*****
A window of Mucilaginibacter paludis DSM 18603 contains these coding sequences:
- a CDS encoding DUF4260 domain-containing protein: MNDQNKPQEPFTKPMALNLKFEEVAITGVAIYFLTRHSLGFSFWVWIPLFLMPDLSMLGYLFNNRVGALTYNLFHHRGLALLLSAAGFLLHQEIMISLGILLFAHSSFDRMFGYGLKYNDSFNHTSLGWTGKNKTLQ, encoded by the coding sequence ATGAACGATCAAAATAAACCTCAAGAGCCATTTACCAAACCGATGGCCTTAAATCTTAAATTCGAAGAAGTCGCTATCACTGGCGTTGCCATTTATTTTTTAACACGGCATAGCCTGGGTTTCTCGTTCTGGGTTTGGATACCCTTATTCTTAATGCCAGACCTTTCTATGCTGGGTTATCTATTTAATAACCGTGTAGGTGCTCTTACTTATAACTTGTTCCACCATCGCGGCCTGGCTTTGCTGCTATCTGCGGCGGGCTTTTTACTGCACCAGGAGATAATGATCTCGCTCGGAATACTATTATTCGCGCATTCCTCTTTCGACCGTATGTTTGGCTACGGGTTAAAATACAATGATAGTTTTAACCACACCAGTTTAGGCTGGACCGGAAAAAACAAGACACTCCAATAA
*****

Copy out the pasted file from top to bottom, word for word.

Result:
A window of Mucilaginibacter paludis DSM 18603 contains these coding sequences:
- a CDS encoding DUF4260 domain-containing protein: MNDQNKPQEPFTKPMALNLKFEEVAITGVAIYFLTRHSLGFSFWVWIPLFLMPDLSMLGYLFNNRVGALTYNLFHHRGLALLLSAAGFLLHQEIMISLGILLFAHSSFDRMFGYGLKYNDSFNHTSLGWTGKNKTLQ, encoded by the coding sequence ATGAACGATCAAAATAAACCTCAAGAGCCATTTACCAAACCGATGGCCTTAAATCTTAAATTCGAAGAAGTCGCTATCACTGGCGTTGCCATTTATTTTTTAACACGGCATAGCCTGGGTTTCTCGTTCTGGGTTTGGATACCCTTATTCTTAATGCCAGACCTTTCTATGCTGGGTTATCTATTTAATAACCGTGTAGGTGCTCTTACTTATAACTTGTTCCACCATCGCGGCCTGGCTTTGCTGCTATCTGCGGCGGGCTTTTTACTGCACCAGGAGATAATGATCTCGCTCGGAATACTATTATTCGCGCATTCCTCTTTCGACCGTATGTTTGGCTACGGGTTAAAATACAATGATAGTTTTAACCACACCAGTTTAGGCTGGACCGGAAAAAACAAGACACTCCAATAA